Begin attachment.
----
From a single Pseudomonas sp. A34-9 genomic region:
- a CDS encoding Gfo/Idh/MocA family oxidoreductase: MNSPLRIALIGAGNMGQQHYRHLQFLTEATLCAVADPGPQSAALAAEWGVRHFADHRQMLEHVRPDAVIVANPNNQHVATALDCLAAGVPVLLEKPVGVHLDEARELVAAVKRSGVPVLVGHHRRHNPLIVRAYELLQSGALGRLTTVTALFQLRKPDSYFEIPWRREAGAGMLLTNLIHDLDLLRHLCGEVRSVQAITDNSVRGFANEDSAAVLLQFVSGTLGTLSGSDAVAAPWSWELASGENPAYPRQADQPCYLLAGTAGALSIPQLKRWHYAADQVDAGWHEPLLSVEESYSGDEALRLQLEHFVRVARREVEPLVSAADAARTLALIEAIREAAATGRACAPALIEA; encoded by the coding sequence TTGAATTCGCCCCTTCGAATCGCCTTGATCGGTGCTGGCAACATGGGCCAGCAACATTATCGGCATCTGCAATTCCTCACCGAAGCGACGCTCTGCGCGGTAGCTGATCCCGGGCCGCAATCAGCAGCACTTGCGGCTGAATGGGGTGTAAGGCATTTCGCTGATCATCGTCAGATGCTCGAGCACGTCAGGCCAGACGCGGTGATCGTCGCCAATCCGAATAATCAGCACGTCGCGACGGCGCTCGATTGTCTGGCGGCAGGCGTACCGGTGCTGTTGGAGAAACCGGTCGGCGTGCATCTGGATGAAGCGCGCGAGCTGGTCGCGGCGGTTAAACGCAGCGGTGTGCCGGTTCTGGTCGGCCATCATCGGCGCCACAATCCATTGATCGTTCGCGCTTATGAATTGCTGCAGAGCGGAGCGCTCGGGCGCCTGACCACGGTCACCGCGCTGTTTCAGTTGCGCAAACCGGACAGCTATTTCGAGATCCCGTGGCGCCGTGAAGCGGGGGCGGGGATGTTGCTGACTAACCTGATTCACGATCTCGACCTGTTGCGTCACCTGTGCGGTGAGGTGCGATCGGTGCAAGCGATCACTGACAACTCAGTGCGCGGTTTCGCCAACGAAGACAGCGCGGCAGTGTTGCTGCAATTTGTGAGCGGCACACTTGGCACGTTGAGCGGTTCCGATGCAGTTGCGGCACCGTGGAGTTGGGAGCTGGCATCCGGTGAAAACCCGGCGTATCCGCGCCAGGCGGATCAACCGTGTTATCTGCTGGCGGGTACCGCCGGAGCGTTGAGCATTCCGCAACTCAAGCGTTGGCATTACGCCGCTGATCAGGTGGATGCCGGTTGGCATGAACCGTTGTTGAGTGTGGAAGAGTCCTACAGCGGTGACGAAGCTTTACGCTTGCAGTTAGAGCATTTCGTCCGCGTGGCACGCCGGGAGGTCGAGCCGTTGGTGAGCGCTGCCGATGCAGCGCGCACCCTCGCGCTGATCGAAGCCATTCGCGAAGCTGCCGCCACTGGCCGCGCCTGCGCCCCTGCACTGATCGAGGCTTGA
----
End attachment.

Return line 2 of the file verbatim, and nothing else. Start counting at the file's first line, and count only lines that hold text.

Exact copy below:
- a CDS encoding Gfo/Idh/MocA family oxidoreductase: MNSPLRIALIGAGNMGQQHYRHLQFLTEATLCAVADPGPQSAALAAEWGVRHFADHRQMLEHVRPDAVIVANPNNQHVATALDCLAAGVPVLLEKPVGVHLDEARELVAAVKRSGVPVLVGHHRRHNPLIVRAYELLQSGALGRLTTVTALFQLRKPDSYFEIPWRREAGAGMLLTNLIHDLDLLRHLCGEVRSVQAITDNSVRGFANEDSAAVLLQFVSGTLGTLSGSDAVAAPWSWELASGENPAYPRQADQPCYLLAGTAGALSIPQLKRWHYAADQVDAGWHEPLLSVEESYSGDEALRLQLEHFVRVARREVEPLVSAADAARTLALIEAIREAAATGRACAPALIEA; encoded by the coding sequence TTGAATTCGCCCCTTCGAATCGCCTTGATCGGTGCTGGCAACATGGGCCAGCAACATTATCGGCATCTGCAATTCCTCACCGAAGCGACGCTCTGCGCGGTAGCTGATCCCGGGCCGCAATCAGCAGCACTTGCGGCTGAATGGGGTGTAAGGCATTTCGCTGATCATCGTCAGATGCTCGAGCACGTCAGGCCAGACGCGGTGATCGTCGCCAATCCGAATAATCAGCACGTCGCGACGGCGCTCGATTGTCTGGCGGCAGGCGTACCGGTGCTGTTGGAGAAACCGGTCGGCGTGCATCTGGATGAAGCGCGCGAGCTGGTCGCGGCGGTTAAACGCAGCGGTGTGCCGGTTCTGGTCGGCCATCATCGGCGCCACAATCCATTGATCGTTCGCGCTTATGAATTGCTGCAGAGCGGAGCGCTCGGGCGCCTGACCACGGTCACCGCGCTGTTTCAGTTGCGCAAACCGGACAGCTATTTCGAGATCCCGTGGCGCCGTGAAGCGGGGGCGGGGATGTTGCTGACTAACCTGATTCACGATCTCGACCTGTTGCGTCACCTGTGCGGTGAGGTGCGATCGGTGCAAGCGATCACTGACAACTCAGTGCGCGGTTTCGCCAACGAAGACAGCGCGGCAGTGTTGCTGCAATTTGTGAGCGGCACACTTGGCACGTTGAGCGGTTCCGATGCAGTTGCGGCACCGTGGAGTTGGGAGCTGGCATCCGGTGAAAACCCGGCGTATCCGCGCCAGGCGGATCAACCGTGTTATCTGCTGGCGGGTACCGCCGGAGCGTTGAGCATTCCGCAACTCAAGCGTTGGCATTACGCCGCTGATCAGGTGGATGCCGGTTGGCATGAACCGTTGTTGAGTGTGGAAGAGTCCTACAGCGGTGACGAAGCTTTACGCTTGCAGTTAGAGCATTTCGTCCGCGTGGCACGCCGGGAGGTCGAGCCGTTGGTGAGCGCTGCCGATGCAGCGCGCACCCTCGCGCTGATCGAAGCCATTCGCGAAGCTGCCGCCACTGGCCGCGCCTGCGCCCCTGCACTGATCGAGGCTTGA